Apprentice candidate Markus posts point-by-point rebuttals of what happened on the show

On the first two episodes of The Apprentice 4, Markus Garrison has come across looking a bit like an assclown. Trump has made fun of him, and his teammates don’t seem to respect him. At least, that’s the impression we get from the show; the reality, he says, is often different.

Generally, we tend to hear a reality show star’s version of events after they’re eliminated, or when they write a book. But Mark is telling the world what really went down right now, as the episodes air. On his web site, assuming it’s actually written by him and not an impostor (it is registered to a Mark Garrison in Sarasota, Fla.), he’s posted point-by-point responses to each of the two episodes that have aired, rebutting the editors’ version of events.

Why is he doing this? He writes that “[t]he final product has been most unkind to me in the early stages. Some could argue that there is no bad publicity, but everything has its limits. There have been many instances where my good deeds are missing and/or statements manipulated.” He adds that “all too often for me it seems to be for the sole purpose of greatly exaggerating claims about my character, habits and deeds while competing to win The Apprentice. The editing of my character has many omissions and occasional manipulation that suggests I ramble on without care for my audience — this just is not true.”

Commenting about the first episode, he first recounts what happened, noting, among other things, that Excel’s “original team name, Omni, was rejected.” Then he disputes the “final product,” writing, “The editing was absolutely rigged to portray me as an incoherent blabbermouth. In the initial sequence, when asked who the PM was, I replied and when I finished speaking the camera shot switched to Mr. Trump with my answer to his subsequent question spliced in to portray that I just could not shut up.”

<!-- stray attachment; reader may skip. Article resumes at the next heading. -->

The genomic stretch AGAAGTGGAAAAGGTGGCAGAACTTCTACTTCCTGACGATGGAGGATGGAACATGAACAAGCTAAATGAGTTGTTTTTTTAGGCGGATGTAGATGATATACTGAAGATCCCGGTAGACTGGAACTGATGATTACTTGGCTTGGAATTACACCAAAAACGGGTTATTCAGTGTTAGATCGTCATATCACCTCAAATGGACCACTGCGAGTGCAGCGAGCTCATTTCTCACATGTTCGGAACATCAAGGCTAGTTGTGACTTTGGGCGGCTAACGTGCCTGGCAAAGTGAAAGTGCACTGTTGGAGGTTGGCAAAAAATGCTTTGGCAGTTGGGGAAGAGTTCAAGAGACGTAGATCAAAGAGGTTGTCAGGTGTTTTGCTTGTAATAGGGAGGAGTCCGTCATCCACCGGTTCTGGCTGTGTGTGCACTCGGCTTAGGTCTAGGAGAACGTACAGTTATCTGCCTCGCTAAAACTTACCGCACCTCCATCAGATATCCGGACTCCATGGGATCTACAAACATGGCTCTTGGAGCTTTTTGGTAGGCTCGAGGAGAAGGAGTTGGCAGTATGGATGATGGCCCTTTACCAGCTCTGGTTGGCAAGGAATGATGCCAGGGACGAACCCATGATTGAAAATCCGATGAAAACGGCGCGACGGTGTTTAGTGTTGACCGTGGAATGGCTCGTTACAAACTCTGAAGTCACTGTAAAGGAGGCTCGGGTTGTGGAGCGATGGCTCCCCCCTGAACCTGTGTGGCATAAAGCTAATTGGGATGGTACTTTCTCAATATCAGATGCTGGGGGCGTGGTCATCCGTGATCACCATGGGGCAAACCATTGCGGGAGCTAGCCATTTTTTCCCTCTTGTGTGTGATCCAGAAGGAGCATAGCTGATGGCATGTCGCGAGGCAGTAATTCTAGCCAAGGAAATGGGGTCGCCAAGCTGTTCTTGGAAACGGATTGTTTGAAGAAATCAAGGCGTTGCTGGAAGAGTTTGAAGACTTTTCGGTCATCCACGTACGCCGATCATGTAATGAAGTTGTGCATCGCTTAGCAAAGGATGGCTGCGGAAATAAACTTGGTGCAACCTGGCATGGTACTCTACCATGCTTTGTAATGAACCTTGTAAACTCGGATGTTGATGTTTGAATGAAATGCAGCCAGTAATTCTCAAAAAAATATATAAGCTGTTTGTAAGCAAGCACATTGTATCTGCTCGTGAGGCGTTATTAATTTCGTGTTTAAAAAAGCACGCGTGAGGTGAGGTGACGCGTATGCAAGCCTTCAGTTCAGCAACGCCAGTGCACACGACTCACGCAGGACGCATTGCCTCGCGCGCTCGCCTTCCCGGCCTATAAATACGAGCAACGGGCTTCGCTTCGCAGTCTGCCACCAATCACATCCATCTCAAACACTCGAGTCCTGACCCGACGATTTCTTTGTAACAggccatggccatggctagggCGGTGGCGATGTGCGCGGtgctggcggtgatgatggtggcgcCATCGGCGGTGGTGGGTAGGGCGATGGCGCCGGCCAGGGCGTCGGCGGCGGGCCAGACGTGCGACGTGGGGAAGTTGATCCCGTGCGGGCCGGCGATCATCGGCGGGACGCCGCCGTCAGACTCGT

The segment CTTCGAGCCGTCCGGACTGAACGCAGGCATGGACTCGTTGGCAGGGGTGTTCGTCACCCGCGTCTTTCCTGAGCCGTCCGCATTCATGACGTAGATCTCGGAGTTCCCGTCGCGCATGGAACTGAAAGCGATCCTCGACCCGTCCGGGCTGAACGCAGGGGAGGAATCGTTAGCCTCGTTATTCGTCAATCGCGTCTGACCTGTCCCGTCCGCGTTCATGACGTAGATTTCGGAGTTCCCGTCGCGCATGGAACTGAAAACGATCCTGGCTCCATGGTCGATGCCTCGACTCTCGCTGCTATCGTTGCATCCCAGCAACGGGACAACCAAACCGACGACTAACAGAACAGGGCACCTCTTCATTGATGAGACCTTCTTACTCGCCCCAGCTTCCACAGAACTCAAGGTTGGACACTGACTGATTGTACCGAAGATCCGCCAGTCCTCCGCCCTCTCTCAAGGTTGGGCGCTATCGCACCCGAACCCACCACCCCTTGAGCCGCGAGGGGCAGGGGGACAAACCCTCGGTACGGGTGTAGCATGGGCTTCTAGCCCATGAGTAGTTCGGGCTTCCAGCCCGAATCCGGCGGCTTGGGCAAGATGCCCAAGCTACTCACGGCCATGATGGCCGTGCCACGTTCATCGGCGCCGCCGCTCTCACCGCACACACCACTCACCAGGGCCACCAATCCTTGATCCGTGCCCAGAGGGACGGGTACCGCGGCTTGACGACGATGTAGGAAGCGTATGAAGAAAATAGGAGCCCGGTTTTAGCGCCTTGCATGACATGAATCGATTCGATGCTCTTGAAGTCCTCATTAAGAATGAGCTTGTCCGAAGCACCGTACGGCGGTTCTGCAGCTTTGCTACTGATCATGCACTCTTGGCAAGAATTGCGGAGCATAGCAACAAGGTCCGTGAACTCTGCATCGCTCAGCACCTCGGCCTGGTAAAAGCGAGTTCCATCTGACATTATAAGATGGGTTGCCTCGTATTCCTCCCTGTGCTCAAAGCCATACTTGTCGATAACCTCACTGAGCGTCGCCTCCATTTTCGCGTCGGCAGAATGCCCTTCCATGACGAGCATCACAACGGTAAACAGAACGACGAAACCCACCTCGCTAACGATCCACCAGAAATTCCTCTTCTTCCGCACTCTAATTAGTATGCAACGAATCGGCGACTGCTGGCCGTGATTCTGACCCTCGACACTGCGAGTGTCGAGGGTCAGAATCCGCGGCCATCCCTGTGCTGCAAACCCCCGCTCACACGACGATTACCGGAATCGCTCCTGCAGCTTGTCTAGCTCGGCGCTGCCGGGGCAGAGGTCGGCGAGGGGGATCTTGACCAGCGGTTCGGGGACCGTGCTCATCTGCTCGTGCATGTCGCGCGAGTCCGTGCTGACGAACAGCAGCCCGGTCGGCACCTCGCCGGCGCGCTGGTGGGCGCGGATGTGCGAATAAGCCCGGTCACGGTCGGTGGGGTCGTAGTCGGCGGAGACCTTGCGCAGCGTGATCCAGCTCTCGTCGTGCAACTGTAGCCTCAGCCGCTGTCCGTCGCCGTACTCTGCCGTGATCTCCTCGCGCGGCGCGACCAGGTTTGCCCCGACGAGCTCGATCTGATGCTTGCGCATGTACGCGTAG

We can be pretty sure Markus doesn’t make it all the way, because if he does, he’s certainly being brutally honest with his boss: “Does Mr. Trump think I speak too much? Perhaps, but coming from a man who certainly is not known for being succinct, I am not sure where he has much room to criticize.”

During his analysis of the second episode, Markus does defend his ridiculous, cliched slogan, writing, “The suggestion that my early slogan idea, ‘smooth as silk’ was a ‘disaster’ is complete garbage.” But he also says the slogan his team used was also his idea: “I personally developed the tag line ‘rebirth of intimidation’ — later changed by Team to include ‘Italian’.”

Update: The pages have already been removed from the site. Although the “actual reality” feature is still listed in the news section of his web site, the page it points to no longer exists. Just a few days ago, we learned that candidates aren’t even allowed to talk about those things that didn’t air on television, so posting about them is probably a huge no-no, too.


Week One — Bally Total Fitness
and
Week Two — Lamborghini
[Mark Garrison]

about the writer

Andy Dehnart is a journalist who has covered reality television for more than 15 years and created reality blurred in 2000. A member of the Television Critics Association, his writing and criticism about television, culture, and media has appeared on NPR and in Playboy, Buzzfeed, and many other publications. Andy, 36, also directs the journalism program at Stetson University in Florida, where he teaches creative nonfiction and journalism. He has an M.F.A. in nonfiction writing and literature from Bennington College. More about reality blurred and Andy.